book reviews

Does our world of constant connection, instant gratification, with an abundance of choice and information available at just a click away leave us feeling content and satisfied with our lives? I don't think so - it seems as if we're more depressed, stressed and disconnected than ever before.
Reverse Ferret is a book about Fleet Street. And the suspicious, somewhat sexually explicit death - was it murder? - of the
I'm not a fan of crime thrillers, at all, but having followed Dr. Magnanti's previous works I was very interested to read The Turning Tide. I wasn't disappointed. The story opens with the discovery of a body in the highlands and takes us on a journey, introducing us to some very rich and diverse characters along the way.
This is a silly book, of course - a bit like those guides to surviving a zombie apocalypse. I mean, clowns are harmless bringers of joy, aren't they? They wouldn't turn on us... er, would they? Surely they don't pose the same threat to our civilisation as a plague of zombies. But then again...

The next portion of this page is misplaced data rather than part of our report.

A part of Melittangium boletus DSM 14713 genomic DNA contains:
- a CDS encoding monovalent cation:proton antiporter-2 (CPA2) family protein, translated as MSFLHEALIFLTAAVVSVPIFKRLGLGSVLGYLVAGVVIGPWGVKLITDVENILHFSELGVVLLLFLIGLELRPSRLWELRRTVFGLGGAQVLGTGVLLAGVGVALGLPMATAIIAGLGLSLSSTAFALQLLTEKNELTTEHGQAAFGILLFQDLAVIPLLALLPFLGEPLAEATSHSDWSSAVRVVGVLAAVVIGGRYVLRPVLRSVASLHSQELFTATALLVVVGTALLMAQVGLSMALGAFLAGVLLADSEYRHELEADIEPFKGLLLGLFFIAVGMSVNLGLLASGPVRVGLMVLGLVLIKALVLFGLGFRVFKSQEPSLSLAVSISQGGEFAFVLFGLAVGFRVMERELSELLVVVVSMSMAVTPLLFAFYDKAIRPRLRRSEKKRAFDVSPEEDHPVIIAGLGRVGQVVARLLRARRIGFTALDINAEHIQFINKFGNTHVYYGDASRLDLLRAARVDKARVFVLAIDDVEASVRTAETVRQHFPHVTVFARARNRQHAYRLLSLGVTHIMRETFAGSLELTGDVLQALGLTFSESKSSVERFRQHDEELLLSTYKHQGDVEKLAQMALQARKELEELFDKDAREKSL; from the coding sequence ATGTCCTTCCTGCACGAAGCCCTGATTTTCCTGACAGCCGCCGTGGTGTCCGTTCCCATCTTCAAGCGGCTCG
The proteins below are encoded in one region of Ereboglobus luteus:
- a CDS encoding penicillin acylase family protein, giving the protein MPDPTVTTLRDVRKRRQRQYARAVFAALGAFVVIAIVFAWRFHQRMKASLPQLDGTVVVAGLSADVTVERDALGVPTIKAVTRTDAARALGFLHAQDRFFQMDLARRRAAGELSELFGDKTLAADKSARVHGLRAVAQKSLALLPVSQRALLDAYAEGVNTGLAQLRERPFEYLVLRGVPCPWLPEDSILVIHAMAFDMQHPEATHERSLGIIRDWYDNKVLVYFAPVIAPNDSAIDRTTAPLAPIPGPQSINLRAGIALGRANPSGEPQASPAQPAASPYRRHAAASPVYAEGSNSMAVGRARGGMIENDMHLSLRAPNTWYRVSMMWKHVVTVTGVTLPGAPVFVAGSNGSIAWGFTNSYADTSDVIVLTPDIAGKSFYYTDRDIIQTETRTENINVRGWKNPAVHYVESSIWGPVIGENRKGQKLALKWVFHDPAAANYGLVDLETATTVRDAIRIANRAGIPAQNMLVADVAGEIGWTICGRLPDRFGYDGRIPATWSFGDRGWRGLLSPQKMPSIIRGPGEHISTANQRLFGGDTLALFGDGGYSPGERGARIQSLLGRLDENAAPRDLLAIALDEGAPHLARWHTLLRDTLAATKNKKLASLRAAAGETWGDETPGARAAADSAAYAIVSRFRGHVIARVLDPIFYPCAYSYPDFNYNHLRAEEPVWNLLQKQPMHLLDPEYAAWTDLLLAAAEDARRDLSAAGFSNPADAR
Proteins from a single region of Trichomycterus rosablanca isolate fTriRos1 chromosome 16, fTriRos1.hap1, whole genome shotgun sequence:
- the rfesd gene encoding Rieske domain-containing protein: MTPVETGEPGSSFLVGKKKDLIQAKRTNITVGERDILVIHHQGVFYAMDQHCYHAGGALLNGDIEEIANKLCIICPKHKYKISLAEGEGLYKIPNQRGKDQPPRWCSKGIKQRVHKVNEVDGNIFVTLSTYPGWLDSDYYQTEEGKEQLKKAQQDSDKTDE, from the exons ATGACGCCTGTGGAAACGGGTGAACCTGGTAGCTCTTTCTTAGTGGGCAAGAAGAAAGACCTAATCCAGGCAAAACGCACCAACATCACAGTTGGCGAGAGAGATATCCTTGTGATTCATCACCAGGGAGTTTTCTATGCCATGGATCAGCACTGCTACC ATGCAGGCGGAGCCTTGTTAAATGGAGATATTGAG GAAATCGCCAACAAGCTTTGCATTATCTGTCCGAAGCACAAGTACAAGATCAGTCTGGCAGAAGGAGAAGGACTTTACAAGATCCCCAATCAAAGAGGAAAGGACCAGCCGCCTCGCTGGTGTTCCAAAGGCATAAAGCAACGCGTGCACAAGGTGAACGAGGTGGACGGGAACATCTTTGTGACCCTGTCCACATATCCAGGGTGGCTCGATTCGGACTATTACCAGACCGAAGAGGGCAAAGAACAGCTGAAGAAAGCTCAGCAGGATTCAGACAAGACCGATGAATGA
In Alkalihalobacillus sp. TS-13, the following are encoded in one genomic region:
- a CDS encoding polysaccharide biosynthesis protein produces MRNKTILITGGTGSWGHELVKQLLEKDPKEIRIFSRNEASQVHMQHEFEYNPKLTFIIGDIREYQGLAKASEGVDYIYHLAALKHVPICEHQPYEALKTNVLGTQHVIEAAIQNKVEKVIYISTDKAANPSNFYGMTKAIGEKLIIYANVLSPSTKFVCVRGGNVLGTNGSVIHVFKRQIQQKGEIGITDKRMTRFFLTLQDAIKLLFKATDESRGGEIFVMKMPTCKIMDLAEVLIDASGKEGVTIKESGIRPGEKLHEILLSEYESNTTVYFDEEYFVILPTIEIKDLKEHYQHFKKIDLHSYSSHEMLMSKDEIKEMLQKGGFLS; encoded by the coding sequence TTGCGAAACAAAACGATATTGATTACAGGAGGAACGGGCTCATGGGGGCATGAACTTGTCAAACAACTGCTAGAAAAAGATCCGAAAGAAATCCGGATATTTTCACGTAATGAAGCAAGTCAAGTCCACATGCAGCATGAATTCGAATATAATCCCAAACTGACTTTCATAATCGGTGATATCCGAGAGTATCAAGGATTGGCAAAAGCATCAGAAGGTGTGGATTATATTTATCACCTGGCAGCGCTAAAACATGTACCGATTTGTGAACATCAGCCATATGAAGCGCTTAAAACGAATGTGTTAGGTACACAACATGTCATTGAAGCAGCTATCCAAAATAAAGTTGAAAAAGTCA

Each and every one of us could likely do with letting go of something. Whether it's a past hurt, a toxic habit or a reoccurring
The Person Controller is a real page turner or should I say jewel encrusted button presser. Indeed it presses all the right buttons for a generation of young video gamers and adults who may need reminding to switch off those pesky electronic devices once in a while.
For those unfamiliar with the first two volumes, Imperium and Conspirata, Harris's three-parter tells the story of the great Roman advocate and orator Cicero, whose speaking skills were so convincing that he became only the second man who was neither a military commander or nobleman to win the consulship.
For Brown, there are many ways of knowing and she rejects the hierarchy, arguing that creating a dichotomy between qualitative and quantitative research serves only the traditional quantitative researchers.
With his autobiography Instrumental, James Rhodes may well have achieved the impossible - writing a first-hand account of child abuse and its terrible legacy that is not just desperately needed, but is also readable and, well, even funny.
Books are there to make you dream and escape the real world. But sometimes, the books just open our eyes to what is out there. And there it is - the travel bug is back. No matter how hard you try to fight it, these books will make you want to hop on a train, plane or fuel up the car and just go